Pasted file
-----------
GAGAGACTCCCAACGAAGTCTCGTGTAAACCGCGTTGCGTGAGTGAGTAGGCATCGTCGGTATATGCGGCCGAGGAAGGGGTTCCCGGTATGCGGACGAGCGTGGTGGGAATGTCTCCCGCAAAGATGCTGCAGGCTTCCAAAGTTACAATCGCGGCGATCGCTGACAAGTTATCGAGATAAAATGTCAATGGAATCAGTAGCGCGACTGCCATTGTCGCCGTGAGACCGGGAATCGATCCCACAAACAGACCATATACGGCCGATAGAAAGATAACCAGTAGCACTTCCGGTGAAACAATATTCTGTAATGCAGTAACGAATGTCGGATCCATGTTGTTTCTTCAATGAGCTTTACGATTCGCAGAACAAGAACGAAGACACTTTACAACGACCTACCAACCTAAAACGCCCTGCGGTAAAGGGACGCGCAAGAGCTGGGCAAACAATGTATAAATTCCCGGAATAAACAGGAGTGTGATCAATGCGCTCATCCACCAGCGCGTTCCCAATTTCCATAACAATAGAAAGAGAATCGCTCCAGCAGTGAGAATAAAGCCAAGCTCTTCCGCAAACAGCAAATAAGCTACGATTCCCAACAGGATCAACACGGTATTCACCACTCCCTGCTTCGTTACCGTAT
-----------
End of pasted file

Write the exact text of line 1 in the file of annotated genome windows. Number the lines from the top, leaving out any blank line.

GAGAGACTCCCAACGAAGTCTCGTGTAAACCGCGTTGCGTGAGTGAGTAGGCATCGTCGGTATATGCGGCCGAGGAAGGGGTTCCCGGTATGCGGACGAGCGTGGTGGGAATGTCTCCCGCAAAGATGCTGCAGGCTTCCAAAGTTACAATCGCGGCGATCGCTGACAAGTTATCGAGATAAAATGTCAATGGAATCAGTAGCGCGACTGCCATTGTCGCCGTGAGACCGGGAATCGATCCCACAAACAGACCATATACGGCCGATAGAAAGATAACCAGTAGCACTTCCGGTGAAACAATATTCTGTAATGCAGTAACGAATGTCGGATCCATGTTGTTTCTTCAATGAGCTTTACGATTCGCAGAACAAGAACGAAGACACTTTACAACGACCTACCAACCTAAAACGCCCTGCGGTAAAGGGACGCGCAAGAGCTGGGCAAACAATGTATAAATTCCCGGAATAAACAGGAGTGTGATCAATGCGCTCATCCACCAGCGCGTTCCCAATTTCCATAACAATAGAAAGAGAATCGCTCCAGCAGTGAGAATAAAGCCAAGCTCTTCCGCAAACAGCAAATAAGCTACGATTCCCAACAGGATCAACACGGTATTCACCACTCCCTGCTTCGTTACCGTAT